92385“Supreme Court Cases Challenge LGBT Rights-Religious Liberty Balancing Act” – Speaking of difference and the dynamics of trust, the Supreme Court has been giving attention to the most significant case at the nexus of sexual rights and religious liberty since the 2015 ruling in favor of same-sex marriage. “The United States Supreme Court was debating the meaning of the word sex on Tuesday when Chief Justice John Roberts brought up religion. He called it ‘that other concern’—religious liberty. Roberts asked: How can the government protect the rights of gay, lesbian, bisexual, and transgender employees in the workplace and the rights of religious groups to employ people who agree on issues of sexuality, sexual orientation, and gender identity?”

 

N T Wright“Discerning the Dawn: History, Eschatology and New Creation” – Anytime N. T. Wright is publishes a new book, I take interest. Wright is an amazing scholar of the New Testament and Christian history. When I heard about his forthcoming book, History and Eschatology: Jesus and the Promise of Natural Theology, it caught my attention because of the interesting combination of ideas. I wondered what it was about, and then I discovered that this book is drawn from Wright’s eight Gifford lectures in 2018, which are available online for viewing. If you have more time than I do, you may enjoy watching all of them.

 

Music: Brian Eno with Daniel Lanois and Roger Eno, “An Ending (Ascent),” from Apollo – Atmospheres & Soundtracks.

[I do not necessarily agree with all the views expressed within the articles linked from this page, but I have read them myself in order to make me think more deeply.]

The Weekend Wanderer: 15 June 2019

The Weekend Wanderer” is a weekly curated selection of news, stories, resources, and media on the intersection of faith and culture for you to explore through your weekend. Wander through these links however you like and in any order you like.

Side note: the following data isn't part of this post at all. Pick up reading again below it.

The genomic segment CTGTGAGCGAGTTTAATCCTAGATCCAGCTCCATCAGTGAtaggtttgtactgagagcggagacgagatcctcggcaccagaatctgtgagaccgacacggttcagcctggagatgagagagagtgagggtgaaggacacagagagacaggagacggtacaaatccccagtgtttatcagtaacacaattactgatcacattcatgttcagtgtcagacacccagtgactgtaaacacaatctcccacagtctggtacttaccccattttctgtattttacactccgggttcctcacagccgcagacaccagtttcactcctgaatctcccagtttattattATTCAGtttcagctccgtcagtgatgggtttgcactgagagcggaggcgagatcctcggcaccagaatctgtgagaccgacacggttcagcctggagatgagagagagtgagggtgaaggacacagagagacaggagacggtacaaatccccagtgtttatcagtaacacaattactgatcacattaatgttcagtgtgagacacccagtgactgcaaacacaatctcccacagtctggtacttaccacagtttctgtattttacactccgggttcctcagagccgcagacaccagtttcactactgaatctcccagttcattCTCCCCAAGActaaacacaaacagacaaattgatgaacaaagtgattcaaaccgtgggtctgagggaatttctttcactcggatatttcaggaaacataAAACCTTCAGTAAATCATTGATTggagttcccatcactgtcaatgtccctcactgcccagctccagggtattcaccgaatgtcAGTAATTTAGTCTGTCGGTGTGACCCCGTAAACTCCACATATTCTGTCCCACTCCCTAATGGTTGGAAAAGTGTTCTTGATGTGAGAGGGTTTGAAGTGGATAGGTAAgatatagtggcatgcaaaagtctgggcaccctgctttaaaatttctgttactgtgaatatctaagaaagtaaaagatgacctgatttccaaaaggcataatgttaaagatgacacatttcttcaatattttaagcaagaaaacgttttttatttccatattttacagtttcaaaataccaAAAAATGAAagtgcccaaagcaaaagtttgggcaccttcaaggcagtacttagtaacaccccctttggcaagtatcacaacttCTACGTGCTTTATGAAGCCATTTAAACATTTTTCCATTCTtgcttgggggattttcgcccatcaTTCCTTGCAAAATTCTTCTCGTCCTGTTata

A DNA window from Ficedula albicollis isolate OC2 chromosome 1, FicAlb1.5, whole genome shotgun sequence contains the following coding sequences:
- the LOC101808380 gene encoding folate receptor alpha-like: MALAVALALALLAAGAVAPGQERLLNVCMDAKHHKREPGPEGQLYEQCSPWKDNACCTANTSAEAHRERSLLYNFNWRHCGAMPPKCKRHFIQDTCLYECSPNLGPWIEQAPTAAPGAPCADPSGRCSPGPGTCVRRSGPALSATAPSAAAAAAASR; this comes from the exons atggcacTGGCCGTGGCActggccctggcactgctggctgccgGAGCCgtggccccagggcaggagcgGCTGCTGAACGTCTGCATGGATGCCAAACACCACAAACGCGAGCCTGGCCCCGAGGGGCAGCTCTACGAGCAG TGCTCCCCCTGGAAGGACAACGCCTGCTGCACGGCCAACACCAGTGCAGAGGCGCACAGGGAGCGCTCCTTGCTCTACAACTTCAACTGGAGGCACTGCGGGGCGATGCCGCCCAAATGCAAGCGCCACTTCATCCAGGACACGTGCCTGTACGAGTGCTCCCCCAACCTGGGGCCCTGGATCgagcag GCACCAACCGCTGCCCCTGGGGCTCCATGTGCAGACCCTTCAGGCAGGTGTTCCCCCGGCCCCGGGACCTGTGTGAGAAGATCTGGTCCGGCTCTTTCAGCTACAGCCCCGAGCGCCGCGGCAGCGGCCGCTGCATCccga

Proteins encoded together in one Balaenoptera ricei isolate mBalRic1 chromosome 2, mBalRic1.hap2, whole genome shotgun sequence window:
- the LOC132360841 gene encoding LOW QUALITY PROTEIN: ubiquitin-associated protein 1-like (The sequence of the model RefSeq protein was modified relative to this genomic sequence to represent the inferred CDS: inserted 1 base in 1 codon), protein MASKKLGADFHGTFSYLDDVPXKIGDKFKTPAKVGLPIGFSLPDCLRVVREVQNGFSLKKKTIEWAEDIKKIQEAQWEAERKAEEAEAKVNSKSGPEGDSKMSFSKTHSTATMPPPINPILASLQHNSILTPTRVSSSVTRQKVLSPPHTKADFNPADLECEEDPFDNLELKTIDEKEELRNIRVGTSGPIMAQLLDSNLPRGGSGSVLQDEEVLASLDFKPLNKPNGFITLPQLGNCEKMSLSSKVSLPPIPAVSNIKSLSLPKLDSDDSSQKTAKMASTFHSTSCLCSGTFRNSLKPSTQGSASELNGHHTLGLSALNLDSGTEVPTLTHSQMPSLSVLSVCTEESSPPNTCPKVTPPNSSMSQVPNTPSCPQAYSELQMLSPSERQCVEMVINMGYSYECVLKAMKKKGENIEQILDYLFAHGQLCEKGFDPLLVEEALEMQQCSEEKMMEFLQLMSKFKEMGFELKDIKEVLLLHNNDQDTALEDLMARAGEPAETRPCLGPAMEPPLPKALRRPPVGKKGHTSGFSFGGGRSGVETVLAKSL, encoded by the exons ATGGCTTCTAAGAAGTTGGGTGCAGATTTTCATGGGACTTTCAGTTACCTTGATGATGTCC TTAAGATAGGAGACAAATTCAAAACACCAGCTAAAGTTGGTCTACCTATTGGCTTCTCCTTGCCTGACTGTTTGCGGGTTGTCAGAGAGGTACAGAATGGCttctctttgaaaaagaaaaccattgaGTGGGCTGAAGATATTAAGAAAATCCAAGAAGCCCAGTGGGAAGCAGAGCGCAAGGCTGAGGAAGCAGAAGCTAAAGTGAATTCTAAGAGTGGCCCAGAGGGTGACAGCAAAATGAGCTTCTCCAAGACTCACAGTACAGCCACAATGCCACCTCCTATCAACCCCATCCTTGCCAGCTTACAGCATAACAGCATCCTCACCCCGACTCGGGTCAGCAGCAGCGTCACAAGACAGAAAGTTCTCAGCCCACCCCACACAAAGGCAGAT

nyt - sbc annual convention“Southern Baptist Convention Vows to Address Sex Abuse in Its Churches” – A lot of attention has been given this past week to the Southern Baptist Church, the largest Protestant denomination in the United States, as they grapple at their annual convention with the appropriate response to the sex abuse scandal within some churches. The New York Times: “Thousands of pastors voted late Tuesday afternoon to address the problem in a concerted way for the first time, enacting two new measures they say are a first step to reform. Outside the arena where they were gathered, victims and their families protested what they considered an inadequate response.” You can read more at Christianity Today with Kate Shellnutt’s “Southern Baptists Vote to Name Abuse as Grounds for Expelling Churches” or at The Atlantic with Jonathan Merrit’s “Southern Baptists’ Midlife Crisis.” It is also worth taking a look at the recent attention in The New York Times given to negligence in dealing with sexual abuse claims at The Village Church, a multisite Southern Baptist megachurch in Dallas, where Matt Chandler serves as pastor.

 

84323“Questions Skeptics Pose” – Here is Ravi Zacharias outlining and responding to what he says are the nine toughest asked by nonbelievers. “What questions are they asking? Here are the ones I have been asked most often. By developing a clear response to each, we can increase our ability to talk with those who are not Christians. It is important to note that while these are the attacking questions, as the conversation goes on, the questions become kinder and more personal, till one can focus on the Cross and present the gospel in its simplicity and beauty. This has happened in every venue in which I have spoken.”

 

130912030048-02-birmingham-church-bombing-horizontal-large-gallery“To Shape A New World: William Seymour and Black Faith in the Drama of Civil Rights” – Over at The Witness, Dante Stewart offers this helpful two-part historical look at how the Azusa Street revival and William Seymour relates to the civil rights movement and the shaping of of black theology. “Seymour’s impact cannot be understated. Fueled by this Resurrection Power, he indeed embodied what would be Black engagement during Civil Rights: participating with the Spirit in shaping a new world by challenging racist attitudes and social structures, spiritual renewal as foundational to social change, and participating in the Spirit’s work in the creation of the Beloved Community.”

 

20190610T1011-27353-CNS-SYRIAC-SEMAAN-THRIVE_800-675x450“New Syriac Catholic bishop hopes Christianity will thrive again in Iraq” – This news from Iraq, which has been the source of much reporting as an example of the decline of Christianity due to religious violence. “Syriac Catholic Auxiliary Bishop Nizar Semaan begins his new mission in Iraq with hope ‘that Christianity will flourish again’ in his homeland. Semaan chose the Church of the Immaculate Conception in Qaraqosh, Iraq, his birthplace, as the site of his episcopal ordination June 7. Still scarred from the Islamic State group and not yet fully restored, the church, Semaan said, is ‘a symbol of what happened to our cities and villages in 2014 until the liberation (in 2017) from ISIS.'”